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Neutrinos: Now you see them, now you don’t

Speed read
  • Understanding neutrinos may help unlock the building blocks of the universe.
  • An international collaboration has revealed how neutrinos change over a great distance.
  • The computing power needed for such experiments is immense.
  • The Open Science Grid is up to the computing challenge.

For one of the most abundant known particles in the universe, neutrinos are poorly understood. To fill in the blanks, the NOvA (NuMI Off-Axis νe Appearance) neutrino detector is helping us discover what causes neutrinos to transform from one form to another, which will ultimately bring us closer to understanding the elementary particles of the universe.

“If we want to study neutrinos, we have to build specialized experiments like NOvA to probe directly into the weak nuclear force,” says Alex Himmel, computing coordinator for the NOvA project. “And if we want to understand why we're in a universe that's all matter instead of antimatter, we need to understand the weak nuclear force.”

A $278-million international collaboration of nearly 210 scientists and engineers from 39 universities, laboratories, and other institutions, the NOvA project recently had their first big breakthrough when the detector revealed the first evidence of oscillating neutrinos.

NOvA detects neutrinos beamed from Fermi National Accelerator Laboratory’s NuMI (Neutrinos at the Main Injector) near Batavia, Illinois, to the 14,000-ton, multi-story detector located over 500 miles away in a remote area near Ash River, Minnesota. An underground near detector first measures the neutrino composition as it leaves. The neutrinos then pass through matter as though it doesn’t exist.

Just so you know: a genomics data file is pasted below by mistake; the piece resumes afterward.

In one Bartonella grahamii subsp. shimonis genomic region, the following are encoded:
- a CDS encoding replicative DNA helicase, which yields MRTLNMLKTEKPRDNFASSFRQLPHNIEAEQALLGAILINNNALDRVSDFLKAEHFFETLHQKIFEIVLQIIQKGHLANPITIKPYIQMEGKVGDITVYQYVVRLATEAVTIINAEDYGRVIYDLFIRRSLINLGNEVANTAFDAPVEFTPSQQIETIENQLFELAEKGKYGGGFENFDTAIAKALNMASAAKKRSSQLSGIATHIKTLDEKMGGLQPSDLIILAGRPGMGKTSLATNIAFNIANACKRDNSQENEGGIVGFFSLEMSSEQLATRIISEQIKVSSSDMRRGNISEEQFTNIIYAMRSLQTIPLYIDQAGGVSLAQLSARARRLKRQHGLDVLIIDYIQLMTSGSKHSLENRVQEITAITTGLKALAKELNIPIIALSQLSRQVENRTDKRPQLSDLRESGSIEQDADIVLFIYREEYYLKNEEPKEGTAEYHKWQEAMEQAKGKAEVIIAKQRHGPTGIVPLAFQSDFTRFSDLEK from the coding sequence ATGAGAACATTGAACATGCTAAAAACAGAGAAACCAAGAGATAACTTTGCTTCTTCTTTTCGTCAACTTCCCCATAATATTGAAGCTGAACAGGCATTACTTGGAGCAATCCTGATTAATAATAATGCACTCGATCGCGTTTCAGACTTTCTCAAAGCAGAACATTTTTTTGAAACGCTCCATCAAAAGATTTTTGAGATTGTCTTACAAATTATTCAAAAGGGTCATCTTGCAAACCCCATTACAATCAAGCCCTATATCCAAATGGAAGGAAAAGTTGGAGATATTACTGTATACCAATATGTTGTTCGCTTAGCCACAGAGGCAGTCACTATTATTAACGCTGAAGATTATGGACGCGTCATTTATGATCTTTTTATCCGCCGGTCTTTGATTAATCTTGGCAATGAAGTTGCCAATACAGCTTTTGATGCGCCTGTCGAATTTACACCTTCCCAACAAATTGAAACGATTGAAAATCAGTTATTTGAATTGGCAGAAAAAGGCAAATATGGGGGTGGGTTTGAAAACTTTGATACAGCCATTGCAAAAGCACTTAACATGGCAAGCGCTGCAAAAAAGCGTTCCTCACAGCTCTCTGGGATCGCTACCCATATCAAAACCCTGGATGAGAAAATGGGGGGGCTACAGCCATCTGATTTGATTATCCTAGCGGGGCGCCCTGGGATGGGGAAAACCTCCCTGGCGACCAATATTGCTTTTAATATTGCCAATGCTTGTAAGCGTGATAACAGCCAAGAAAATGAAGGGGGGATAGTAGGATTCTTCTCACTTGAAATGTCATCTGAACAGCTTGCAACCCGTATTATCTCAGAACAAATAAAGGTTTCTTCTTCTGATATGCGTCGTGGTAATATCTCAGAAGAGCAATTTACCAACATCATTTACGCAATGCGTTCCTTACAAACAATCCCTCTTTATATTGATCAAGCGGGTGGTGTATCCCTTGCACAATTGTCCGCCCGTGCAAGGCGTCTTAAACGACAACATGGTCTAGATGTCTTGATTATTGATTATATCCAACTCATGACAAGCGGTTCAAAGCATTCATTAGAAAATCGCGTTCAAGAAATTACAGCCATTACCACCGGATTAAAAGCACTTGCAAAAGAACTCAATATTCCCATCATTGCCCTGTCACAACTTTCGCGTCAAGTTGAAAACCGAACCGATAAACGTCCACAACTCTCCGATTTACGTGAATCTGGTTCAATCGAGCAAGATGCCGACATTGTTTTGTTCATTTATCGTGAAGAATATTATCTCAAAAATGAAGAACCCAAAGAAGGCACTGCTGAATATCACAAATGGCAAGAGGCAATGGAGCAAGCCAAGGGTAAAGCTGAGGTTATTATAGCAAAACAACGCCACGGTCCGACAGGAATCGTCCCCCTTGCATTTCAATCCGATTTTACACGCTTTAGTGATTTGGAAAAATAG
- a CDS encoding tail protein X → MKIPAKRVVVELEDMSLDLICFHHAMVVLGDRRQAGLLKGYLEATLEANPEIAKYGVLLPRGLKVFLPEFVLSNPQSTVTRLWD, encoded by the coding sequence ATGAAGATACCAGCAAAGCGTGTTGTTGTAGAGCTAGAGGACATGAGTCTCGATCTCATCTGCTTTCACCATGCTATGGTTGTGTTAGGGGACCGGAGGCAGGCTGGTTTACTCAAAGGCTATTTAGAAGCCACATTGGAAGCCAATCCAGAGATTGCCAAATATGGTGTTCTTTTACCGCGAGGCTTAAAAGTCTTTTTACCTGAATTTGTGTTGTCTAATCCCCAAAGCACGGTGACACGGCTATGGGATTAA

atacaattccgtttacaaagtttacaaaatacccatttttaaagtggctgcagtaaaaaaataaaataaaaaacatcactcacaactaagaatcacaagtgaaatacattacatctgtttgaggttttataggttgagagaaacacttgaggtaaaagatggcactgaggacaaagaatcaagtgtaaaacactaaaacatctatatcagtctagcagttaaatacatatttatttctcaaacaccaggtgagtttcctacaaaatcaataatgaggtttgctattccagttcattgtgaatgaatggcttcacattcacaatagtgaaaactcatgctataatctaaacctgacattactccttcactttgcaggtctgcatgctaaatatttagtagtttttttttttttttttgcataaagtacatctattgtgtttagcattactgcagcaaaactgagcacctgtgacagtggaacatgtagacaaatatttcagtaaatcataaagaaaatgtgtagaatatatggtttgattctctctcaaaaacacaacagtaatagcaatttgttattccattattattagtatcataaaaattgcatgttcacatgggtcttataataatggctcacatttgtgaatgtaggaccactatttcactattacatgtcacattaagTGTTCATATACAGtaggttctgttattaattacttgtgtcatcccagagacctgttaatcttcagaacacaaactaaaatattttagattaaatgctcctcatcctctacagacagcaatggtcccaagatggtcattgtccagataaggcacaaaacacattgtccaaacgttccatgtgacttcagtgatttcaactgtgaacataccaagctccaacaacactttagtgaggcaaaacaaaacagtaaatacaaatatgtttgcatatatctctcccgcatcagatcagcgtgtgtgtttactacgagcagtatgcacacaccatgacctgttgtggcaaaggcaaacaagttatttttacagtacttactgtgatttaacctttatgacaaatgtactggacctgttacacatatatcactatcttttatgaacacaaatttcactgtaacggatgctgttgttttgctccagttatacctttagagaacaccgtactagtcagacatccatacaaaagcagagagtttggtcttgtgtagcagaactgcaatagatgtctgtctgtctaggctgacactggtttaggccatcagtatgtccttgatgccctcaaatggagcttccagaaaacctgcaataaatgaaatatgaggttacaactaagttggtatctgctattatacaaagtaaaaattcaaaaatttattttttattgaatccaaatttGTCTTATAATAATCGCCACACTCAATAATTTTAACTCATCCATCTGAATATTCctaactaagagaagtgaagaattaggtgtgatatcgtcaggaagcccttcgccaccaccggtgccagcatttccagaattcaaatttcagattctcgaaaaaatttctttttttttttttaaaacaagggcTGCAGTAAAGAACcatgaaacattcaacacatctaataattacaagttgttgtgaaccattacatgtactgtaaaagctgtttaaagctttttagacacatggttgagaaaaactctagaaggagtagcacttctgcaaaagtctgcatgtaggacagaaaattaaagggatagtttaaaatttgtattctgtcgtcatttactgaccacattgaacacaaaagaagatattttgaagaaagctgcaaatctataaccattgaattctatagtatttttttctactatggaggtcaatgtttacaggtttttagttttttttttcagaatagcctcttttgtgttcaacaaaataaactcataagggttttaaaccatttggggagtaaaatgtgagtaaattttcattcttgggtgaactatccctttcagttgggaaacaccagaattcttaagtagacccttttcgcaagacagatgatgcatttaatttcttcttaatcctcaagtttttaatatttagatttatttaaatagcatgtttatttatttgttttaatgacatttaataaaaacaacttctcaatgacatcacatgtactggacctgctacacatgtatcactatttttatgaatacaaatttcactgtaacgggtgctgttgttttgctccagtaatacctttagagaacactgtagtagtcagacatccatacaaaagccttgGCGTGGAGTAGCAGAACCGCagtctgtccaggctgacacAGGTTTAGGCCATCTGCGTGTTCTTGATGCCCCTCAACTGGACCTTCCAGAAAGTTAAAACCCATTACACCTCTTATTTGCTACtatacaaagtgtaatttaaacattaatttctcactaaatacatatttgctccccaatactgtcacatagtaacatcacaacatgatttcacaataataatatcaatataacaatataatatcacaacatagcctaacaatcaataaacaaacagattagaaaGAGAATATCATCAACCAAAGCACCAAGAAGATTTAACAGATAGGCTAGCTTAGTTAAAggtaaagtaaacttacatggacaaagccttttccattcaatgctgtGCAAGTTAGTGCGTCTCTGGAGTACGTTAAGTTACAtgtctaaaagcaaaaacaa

<strong>A 3D look at one of the first neutrino interactions captured in the NOvA far detector.</strong> The dotted red line represents the neutrino beam, generated at Fermilab in Illinois and sent through 500 miles of earth to the far detector. The image on the left is a simplified 3D view of the detector – the top right view shows the interaction from the top of the detector, and the bottom right view shows the interaction from the side of the detector. Courtesy Fermilab.

As Himmel explains it, neutrinos come in three forms: muon neutrinos, electron neutrinos, and tau neutrinos. Since very few muon neutrinos become electron neutrinos, and neutrinos interact very rarely, sifting through the haystack of neutrino particles is challenging. How rare are these sightings? In their first run, Himmel's team only saw six.

The team's primary goal is to study the nature of how matter causes neutrinos to change forms. They are looking at differences in how neutrinos and anti-neutrinos travel through the Earth, and trying to understand the differences in mass. “Two neutrinos are close in mass and the third is very different, but we don't know whether it is heavier or lighter—we just know that they are different,” says Himmel.

The only way to isolate the electron neutrino signature from background cosmic rays is through computationally intensive techniques. Cosmic rays come through the far detector at about 100,000 every second  — almost 8 billion every day. “Since we typically have 50 cosmic rays close in time (<0.55 ms) to every neutrino we see, we need serious computing power to search through them for the neutrinos!” Himmel says.

Relying on the massive computing power of the Open Science Grid (OSG), the NOvA experiment used 10 million CPU hours on the OSG from 28 April to 31 July 2015 to achieve their breakthrough. “The OSG allows us to look at unbiased samples earlier and understand them earlier. Since this is a new detector, there are many things to understand,” Himmel says. “We would not have been able to do the first analysis without the OSG.”

Accelerating discovery. Neutrinos are a mystery to physicists. They exist in three different flavors and mass states and may be able to give hints about the origins of the matter-dominated universe. Led by Fermilab a new long-baseline experiment called NOvA may provide some answers. Courtesy Fermilab.
Read the full conversation with Himmel here.
Read our previous report about Fermi’s world record for high-energy neutrino experiments: a sustained 521-kilowatt beam generated by the Main Injector particle accelerator.

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